"I loved when I walked into LACMA as a kid and seeing Kerry James Marshall’s grand barbershop painting. But it was thrown into very sharp relief when thinking about the absence of other black images in that museum. There was something absolutely heroic and fascinating about being able to feel a certain relationship to the institution and the fact that these people happen to look like me on some level."
Much of my teenage years were spent listening to Little Kim and Biggie in my sister's bedroom whilst doing homework. Okay I also listened to a bunch of other artists in a range of genres but hip hop was definitely a part of my life and my youth.
It's a part that seems very alien to the world I sometimes flutter through at private views and opening evenings. One where the average attendee wouldn't be able to recite the epic 10 Rap Commandments. That's why when I saw the work of Kendle Whiley I would never forget it.
His work was boisterous and loud whilst remaining detailed, considered and with a clarity that spoke of art history and its contemporary lack of diverse representation. It was like a 20th century painting of a gang life with a James Brown I'm black and I'm proud theme tune running through the brush strokes on the canvas. Who were these young black men standing in front of decadent prints of gold, riding horses and wearing crowns...with base ball T-shirts of course!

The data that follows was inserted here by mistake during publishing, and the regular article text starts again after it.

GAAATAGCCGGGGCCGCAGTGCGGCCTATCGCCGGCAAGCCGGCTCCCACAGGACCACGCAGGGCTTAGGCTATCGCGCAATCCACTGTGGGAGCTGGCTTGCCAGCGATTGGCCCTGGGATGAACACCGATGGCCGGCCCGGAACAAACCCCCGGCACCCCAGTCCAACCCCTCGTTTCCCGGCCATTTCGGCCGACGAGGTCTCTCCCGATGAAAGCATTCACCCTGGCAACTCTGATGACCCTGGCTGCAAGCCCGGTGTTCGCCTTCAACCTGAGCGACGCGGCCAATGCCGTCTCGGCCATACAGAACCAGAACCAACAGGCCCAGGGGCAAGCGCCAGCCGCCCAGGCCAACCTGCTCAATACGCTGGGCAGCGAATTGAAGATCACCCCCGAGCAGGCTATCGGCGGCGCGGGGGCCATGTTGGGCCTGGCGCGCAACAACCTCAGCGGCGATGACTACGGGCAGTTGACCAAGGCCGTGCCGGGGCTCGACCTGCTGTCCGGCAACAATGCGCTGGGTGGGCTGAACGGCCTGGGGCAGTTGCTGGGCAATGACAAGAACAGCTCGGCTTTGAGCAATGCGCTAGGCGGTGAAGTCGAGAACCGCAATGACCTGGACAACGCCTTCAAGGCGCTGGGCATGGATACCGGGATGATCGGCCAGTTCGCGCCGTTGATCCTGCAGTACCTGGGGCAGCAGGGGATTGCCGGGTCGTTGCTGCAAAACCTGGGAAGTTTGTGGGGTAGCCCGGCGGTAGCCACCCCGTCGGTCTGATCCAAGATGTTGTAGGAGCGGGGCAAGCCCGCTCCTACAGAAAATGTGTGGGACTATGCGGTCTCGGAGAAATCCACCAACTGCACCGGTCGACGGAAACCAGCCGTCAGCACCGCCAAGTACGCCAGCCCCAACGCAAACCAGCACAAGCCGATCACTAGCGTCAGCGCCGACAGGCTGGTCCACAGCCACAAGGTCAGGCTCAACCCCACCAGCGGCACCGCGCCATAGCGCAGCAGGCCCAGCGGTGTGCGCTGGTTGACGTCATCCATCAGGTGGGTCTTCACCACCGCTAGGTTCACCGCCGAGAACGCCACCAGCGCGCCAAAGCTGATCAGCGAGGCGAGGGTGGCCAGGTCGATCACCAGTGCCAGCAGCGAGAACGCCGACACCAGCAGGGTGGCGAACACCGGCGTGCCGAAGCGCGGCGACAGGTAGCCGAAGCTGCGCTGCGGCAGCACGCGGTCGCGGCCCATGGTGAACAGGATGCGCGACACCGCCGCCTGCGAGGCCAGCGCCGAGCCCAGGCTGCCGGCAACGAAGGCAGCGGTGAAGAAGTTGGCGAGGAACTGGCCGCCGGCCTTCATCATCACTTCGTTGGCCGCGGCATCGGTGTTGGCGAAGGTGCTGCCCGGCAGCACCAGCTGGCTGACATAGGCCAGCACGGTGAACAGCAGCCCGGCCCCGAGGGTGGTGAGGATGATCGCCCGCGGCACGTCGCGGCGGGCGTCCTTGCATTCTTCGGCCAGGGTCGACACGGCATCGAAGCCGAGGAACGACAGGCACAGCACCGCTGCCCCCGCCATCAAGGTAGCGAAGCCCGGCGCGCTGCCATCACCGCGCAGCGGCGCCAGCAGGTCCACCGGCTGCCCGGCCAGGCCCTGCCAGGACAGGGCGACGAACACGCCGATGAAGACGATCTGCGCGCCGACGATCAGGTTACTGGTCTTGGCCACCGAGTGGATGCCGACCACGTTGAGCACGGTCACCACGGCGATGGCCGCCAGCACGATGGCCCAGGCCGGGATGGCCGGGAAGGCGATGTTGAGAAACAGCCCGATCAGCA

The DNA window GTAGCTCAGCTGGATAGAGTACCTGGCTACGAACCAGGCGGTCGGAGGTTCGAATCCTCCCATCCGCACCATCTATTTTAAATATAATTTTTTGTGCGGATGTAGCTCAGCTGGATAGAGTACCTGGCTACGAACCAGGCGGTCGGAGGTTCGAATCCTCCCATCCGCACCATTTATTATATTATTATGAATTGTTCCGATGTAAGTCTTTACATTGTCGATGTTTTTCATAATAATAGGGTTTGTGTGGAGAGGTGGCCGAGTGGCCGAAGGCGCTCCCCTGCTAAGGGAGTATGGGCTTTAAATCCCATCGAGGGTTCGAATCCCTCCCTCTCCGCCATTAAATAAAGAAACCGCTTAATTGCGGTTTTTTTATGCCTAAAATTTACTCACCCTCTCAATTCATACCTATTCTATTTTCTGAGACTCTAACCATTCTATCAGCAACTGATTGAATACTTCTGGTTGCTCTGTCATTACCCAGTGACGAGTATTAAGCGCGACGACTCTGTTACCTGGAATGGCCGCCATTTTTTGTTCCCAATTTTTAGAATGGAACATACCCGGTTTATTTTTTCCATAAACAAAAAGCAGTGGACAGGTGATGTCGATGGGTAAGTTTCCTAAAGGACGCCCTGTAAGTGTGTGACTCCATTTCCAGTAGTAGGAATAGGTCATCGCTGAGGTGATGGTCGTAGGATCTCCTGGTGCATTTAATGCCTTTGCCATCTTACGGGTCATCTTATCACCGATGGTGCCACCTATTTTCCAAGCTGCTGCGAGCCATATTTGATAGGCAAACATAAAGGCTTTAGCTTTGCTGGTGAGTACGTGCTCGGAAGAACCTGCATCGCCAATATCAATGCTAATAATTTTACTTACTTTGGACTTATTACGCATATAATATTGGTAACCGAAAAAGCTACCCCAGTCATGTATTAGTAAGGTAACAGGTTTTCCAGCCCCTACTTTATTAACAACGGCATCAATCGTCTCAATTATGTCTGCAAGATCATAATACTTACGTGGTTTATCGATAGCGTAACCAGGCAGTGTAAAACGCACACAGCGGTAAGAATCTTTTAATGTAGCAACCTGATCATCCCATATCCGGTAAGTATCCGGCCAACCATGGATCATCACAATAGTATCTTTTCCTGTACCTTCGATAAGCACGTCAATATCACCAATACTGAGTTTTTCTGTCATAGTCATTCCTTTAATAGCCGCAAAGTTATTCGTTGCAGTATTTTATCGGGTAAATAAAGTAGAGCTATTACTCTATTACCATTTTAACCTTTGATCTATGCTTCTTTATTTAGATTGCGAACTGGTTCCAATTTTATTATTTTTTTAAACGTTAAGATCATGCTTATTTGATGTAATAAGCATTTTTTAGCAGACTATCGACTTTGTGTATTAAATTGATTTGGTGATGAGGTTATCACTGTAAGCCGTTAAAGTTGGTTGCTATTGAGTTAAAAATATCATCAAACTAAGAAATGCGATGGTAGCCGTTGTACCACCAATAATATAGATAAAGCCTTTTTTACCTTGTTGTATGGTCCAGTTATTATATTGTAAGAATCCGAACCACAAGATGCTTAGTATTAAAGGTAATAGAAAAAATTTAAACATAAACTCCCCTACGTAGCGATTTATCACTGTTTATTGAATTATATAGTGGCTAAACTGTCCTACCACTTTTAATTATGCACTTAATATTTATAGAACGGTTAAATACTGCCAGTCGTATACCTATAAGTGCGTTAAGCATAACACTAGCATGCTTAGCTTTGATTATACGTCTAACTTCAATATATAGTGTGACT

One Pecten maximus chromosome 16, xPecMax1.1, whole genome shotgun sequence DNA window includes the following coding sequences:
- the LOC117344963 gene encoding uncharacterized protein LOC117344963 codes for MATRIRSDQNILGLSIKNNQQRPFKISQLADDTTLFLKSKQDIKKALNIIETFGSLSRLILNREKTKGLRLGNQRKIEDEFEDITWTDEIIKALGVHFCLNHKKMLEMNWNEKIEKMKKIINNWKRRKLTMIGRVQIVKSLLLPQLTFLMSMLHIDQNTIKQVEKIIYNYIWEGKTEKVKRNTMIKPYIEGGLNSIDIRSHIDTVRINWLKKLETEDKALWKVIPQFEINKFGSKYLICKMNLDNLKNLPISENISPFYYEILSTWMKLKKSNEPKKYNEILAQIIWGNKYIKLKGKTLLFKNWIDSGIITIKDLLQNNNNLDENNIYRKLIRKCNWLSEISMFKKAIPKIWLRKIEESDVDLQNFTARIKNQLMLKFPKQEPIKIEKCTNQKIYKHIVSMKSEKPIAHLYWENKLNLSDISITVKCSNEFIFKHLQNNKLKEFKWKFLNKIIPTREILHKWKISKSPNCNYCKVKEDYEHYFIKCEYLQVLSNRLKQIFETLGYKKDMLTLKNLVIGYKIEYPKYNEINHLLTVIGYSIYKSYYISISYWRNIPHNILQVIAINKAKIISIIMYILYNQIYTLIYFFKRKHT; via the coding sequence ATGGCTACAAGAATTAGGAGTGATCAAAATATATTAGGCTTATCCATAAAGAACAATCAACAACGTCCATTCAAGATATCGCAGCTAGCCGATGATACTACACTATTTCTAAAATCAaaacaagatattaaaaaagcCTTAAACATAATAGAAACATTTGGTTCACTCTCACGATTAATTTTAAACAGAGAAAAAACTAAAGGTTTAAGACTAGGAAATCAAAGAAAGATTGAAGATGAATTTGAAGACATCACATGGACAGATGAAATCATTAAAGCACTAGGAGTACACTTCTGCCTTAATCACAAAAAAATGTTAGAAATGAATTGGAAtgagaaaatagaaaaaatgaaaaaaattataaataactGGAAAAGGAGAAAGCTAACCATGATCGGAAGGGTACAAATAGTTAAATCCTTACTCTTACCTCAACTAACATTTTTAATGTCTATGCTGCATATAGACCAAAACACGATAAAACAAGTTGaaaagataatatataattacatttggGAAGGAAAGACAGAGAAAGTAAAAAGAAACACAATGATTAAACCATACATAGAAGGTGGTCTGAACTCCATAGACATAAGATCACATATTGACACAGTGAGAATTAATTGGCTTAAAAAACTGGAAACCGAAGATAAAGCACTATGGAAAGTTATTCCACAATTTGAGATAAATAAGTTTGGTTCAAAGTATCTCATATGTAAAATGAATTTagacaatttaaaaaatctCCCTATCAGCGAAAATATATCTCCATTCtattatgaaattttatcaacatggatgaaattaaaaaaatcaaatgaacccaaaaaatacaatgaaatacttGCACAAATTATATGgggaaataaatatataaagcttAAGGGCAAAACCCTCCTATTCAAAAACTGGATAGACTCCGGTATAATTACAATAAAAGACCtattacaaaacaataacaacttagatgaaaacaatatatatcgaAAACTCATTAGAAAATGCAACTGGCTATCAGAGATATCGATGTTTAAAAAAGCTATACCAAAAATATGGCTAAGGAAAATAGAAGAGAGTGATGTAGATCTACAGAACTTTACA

Was this for real?
Kendle Wiley has become one of America's leading artists through his reworking of the grand portraiture traditions.
Art's relationship with portraiture is well established, with the portrait being a symbol representing power. The visual language which grew out of early European courts and churches was one which established a complex series of postures, poses and symbols. These elements would be woven together in such a way to tell a story of the subjects position, influence, social standing and ultimate power.
Wiley calls upon these foundational references, and uses his canvas to re-empower the black men and women from his neighbourhood, empowering them through this reframing. In this way Wiley clever utilises the portrait as a symbol of power and positions it to a source or empowerment.